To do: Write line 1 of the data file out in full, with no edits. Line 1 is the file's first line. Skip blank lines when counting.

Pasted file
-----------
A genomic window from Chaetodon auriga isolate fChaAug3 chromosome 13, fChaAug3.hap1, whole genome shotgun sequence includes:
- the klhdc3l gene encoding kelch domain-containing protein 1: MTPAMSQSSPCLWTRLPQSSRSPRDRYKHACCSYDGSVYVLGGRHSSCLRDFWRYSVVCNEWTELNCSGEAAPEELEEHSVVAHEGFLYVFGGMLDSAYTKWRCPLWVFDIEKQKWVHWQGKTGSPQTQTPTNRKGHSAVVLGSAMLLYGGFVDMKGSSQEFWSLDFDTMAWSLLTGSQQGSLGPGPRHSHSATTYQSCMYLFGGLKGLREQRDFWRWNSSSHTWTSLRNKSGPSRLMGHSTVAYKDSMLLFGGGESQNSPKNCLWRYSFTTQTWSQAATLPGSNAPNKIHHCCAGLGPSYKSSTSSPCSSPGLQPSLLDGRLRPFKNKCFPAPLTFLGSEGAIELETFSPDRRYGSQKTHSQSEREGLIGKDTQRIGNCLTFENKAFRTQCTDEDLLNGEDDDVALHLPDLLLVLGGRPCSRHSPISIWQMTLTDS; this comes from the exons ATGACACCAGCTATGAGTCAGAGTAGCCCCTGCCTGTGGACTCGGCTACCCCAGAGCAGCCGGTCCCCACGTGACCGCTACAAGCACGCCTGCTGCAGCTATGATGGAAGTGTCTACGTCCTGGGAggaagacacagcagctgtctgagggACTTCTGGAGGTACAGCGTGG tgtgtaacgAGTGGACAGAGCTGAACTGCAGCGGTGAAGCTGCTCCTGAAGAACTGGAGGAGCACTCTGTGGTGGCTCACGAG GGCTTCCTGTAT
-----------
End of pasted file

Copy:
A genomic window from Chaetodon auriga isolate fChaAug3 chromosome 13, fChaAug3.hap1, whole genome shotgun sequence includes: